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And this was very good


campWhen I was a young girl I attended summer camp in central Mississippi. The camp was a bit unusual for the time and place—Mississippi isn’t really known for its Jews. This camp, tucked away in the woods, was created to give isolated Jewish kids the chance to live in a community of Jews, at least for a few weeks each year.

And this was very good.

While there, the youth of our peculiar southern diaspora enjoyed swimming, kickball, arts and crafts, kitchen hall duty, sneaking to the boys’ side of the camp (and vice versa), campfire songs, camp Olympics, and a little Torah thrown in for good measure. It was like any other camp for kids, except it was kosher.

And this was very good.

Together we connected to our faith. We connected to our culture. We connected without the burden of needing to explain or defend the idiosyncrasies of the traditions of our typically out-of-place and often misunderstood religion.

And this was very good to be one of the many and not one of the few for a month or two.

Like all good camps, we had our share of scary tall tales and ghost stories, too. The man with the hook. The monster in the lake. The wild animals in the woods.

And of course, there were the stories of the Ghost Riders. These were the scariest tales of all because we recognized the truths that were possible (if not probable) in those tales.

Let me set the scene: the camp was built around a lake and surrounded by forest. If you didn’t know it, you would think we were in the middle of nowhere. Isolated we were. Was this very good?

Beyond the cabins and the mess hall there were woods for exploring. And at the edge of the woods there was a tall fence. Go no further. Do not enter. Do not exit.

At camp, the sun shone by day, the moon and stars by night. And, as the ghost story goes, one night years ago men on horseback came. They were dressed in white robes with a white hoods over their heads and they rode around our camp. They rode around the outside of the fence that marked our borders. Our edges. Our place.

Good is often best understood when balanced with a bit of evil, I suppose.

We were young Jews, but we had plenty of experience with bigotry and fear. We knew what kind of hate and ignorance existed on the other side of that tall fence. We knew our presence, in the beginning, was very likely unwelcome.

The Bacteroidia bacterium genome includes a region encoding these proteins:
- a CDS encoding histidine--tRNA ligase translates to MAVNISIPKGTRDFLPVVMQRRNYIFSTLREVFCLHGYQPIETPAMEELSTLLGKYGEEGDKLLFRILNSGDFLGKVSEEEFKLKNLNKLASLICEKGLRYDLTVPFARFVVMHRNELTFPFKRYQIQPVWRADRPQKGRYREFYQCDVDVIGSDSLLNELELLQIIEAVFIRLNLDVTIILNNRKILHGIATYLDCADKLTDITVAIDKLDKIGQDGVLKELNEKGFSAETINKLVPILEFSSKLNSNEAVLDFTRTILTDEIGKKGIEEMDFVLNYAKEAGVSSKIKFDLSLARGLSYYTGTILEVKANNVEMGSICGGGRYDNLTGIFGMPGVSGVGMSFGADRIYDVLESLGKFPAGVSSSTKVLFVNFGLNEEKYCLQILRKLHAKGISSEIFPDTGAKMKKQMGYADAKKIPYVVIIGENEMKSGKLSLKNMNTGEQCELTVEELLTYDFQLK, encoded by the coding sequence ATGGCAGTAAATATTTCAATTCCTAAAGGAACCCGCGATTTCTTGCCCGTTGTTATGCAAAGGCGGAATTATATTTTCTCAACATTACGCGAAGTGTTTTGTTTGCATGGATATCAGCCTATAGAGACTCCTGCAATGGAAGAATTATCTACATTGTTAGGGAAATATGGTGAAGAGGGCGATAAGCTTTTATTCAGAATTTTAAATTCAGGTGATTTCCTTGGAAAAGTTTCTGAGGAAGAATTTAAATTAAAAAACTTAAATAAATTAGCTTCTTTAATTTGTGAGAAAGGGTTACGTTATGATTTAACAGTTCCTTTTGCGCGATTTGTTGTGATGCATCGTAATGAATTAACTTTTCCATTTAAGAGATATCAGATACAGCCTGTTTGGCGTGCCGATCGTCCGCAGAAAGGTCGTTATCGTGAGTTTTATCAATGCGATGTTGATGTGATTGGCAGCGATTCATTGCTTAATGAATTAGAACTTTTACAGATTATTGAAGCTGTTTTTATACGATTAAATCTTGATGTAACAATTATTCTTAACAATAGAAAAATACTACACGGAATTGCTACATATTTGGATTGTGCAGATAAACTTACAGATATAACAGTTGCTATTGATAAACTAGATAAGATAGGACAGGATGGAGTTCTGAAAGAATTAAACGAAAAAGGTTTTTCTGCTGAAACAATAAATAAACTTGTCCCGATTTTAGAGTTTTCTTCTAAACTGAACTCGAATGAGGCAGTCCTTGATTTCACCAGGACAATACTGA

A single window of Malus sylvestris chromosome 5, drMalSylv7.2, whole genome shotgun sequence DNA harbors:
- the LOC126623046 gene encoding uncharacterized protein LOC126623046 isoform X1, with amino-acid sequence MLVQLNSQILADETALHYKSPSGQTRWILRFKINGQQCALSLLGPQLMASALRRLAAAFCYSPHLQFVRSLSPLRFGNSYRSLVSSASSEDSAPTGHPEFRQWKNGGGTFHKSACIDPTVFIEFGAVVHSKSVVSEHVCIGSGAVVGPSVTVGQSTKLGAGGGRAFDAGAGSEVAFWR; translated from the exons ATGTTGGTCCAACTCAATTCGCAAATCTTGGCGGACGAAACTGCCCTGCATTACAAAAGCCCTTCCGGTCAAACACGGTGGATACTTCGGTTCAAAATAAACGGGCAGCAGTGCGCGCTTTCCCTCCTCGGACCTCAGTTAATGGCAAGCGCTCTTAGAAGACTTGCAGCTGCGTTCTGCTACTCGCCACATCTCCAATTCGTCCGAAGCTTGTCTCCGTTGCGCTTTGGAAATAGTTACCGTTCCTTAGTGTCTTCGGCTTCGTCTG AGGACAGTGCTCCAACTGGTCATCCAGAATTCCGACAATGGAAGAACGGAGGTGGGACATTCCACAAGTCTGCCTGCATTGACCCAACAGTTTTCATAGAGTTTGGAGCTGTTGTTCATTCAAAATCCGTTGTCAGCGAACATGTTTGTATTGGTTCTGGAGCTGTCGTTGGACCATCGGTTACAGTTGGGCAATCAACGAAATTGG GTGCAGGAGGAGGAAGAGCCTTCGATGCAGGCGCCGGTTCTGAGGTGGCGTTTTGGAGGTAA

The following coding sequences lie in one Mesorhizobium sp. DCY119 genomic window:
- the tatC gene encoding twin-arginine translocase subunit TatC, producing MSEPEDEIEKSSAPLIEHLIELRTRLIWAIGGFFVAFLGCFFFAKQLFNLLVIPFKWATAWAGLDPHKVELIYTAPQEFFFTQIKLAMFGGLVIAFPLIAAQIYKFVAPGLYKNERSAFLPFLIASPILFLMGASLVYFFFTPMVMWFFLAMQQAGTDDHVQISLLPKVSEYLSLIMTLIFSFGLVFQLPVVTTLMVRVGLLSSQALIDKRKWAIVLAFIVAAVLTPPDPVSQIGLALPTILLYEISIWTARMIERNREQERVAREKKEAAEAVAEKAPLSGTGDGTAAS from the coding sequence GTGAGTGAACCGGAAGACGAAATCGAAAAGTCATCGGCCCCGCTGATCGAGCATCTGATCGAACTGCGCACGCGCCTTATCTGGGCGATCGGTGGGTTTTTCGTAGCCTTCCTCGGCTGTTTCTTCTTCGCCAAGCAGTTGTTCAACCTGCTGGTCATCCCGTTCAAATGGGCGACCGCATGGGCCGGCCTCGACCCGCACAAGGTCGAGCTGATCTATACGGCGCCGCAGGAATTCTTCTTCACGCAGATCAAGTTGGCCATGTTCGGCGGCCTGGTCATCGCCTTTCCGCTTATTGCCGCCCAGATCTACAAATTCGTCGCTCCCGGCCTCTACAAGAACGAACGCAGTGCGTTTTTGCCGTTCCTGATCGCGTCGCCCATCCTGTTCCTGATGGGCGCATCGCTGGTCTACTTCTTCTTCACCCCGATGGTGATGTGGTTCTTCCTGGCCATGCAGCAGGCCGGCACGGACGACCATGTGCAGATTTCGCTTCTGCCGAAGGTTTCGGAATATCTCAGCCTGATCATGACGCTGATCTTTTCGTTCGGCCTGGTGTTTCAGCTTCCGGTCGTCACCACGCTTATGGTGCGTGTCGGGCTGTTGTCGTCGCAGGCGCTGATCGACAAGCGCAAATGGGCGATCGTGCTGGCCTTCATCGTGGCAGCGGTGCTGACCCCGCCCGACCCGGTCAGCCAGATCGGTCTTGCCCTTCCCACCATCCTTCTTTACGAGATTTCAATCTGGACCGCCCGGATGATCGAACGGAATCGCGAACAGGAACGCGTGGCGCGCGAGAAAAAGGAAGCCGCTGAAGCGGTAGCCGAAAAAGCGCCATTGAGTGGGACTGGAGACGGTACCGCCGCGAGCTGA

It wasn’t unthinkable to believe the fence was part of some grand bargain made between the camp and the towns.

And it wasn’t a hard leap to believe the Ghost Riders were members of an old brotherhood who patrolled the fence as a way to remind us to stay in our place.

I never saw a Ghost Rider myself and the stories themselves were never presented with proof. It was camp mythology, camp lore passed down from senior camper to junior camper over the years. Perhaps the stories have even faded by now. The men on horseback have certainly disappeared.

And this is very good.

Lately, however, I’ve been thinking about those Ghost Riders. I sense they never really left. They went into hiding. They went undercover. They put down their white robes and hoods and picked up the Constitution to see if there were other fences they could define and patrol. They are not content to just keep a few Jewish kids in their place. Now they are out to scare anyone who doesn’t agree with their narrow-minded ideology. They are contemplating the fences they want to build around women, LGBT people and families, refugees, immigrants, black lives, and more.

And we are here to remind them that we have heard their ghost stories before and we are not afraid. There is no fence they can build that we can’t tear down. There is no hood they can wear that we can’t see through.

And this is very good.

We love. We think. We care.

This is very good….

(This essay references an old camp song from my camp days: This is Very Good by Cantor Jeffrey Klepper. The use of his song does not indicate his agreement with the views expressed in this essay, it was just an important song to me at the time.)



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